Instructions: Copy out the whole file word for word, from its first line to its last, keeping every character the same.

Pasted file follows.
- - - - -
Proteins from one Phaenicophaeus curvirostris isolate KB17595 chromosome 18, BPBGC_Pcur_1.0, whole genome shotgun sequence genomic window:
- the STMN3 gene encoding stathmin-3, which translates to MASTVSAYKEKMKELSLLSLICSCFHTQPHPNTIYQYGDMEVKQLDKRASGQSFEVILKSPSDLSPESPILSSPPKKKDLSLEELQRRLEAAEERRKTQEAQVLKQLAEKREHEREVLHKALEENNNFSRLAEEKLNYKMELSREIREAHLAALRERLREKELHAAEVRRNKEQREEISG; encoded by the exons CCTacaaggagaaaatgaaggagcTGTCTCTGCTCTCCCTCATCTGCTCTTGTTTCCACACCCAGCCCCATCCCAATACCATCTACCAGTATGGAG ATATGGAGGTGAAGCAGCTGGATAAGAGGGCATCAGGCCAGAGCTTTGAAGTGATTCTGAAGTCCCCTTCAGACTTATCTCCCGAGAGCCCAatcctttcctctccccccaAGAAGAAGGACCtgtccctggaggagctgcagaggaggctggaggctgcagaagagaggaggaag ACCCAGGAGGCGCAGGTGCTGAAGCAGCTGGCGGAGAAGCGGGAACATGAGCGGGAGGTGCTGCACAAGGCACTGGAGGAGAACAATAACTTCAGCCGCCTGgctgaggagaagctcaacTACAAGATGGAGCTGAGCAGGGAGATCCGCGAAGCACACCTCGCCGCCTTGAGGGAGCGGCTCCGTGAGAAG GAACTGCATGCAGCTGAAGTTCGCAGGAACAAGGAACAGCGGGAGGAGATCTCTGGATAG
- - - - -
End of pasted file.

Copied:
Proteins from one Phaenicophaeus curvirostris isolate KB17595 chromosome 18, BPBGC_Pcur_1.0, whole genome shotgun sequence genomic window:
- the STMN3 gene encoding stathmin-3, which translates to MASTVSAYKEKMKELSLLSLICSCFHTQPHPNTIYQYGDMEVKQLDKRASGQSFEVILKSPSDLSPESPILSSPPKKKDLSLEELQRRLEAAEERRKTQEAQVLKQLAEKREHEREVLHKALEENNNFSRLAEEKLNYKMELSREIREAHLAALRERLREKELHAAEVRRNKEQREEISG; encoded by the exons CCTacaaggagaaaatgaaggagcTGTCTCTGCTCTCCCTCATCTGCTCTTGTTTCCACACCCAGCCCCATCCCAATACCATCTACCAGTATGGAG ATATGGAGGTGAAGCAGCTGGATAAGAGGGCATCAGGCCAGAGCTTTGAAGTGATTCTGAAGTCCCCTTCAGACTTATCTCCCGAGAGCCCAatcctttcctctccccccaAGAAGAAGGACCtgtccctggaggagctgcagaggaggctggaggctgcagaagagaggaggaag ACCCAGGAGGCGCAGGTGCTGAAGCAGCTGGCGGAGAAGCGGGAACATGAGCGGGAGGTGCTGCACAAGGCACTGGAGGAGAACAATAACTTCAGCCGCCTGgctgaggagaagctcaacTACAAGATGGAGCTGAGCAGGGAGATCCGCGAAGCACACCTCGCCGCCTTGAGGGAGCGGCTCCGTGAGAAG GAACTGCATGCAGCTGAAGTTCGCAGGAACAAGGAACAGCGGGAGGAGATCTCTGGATAG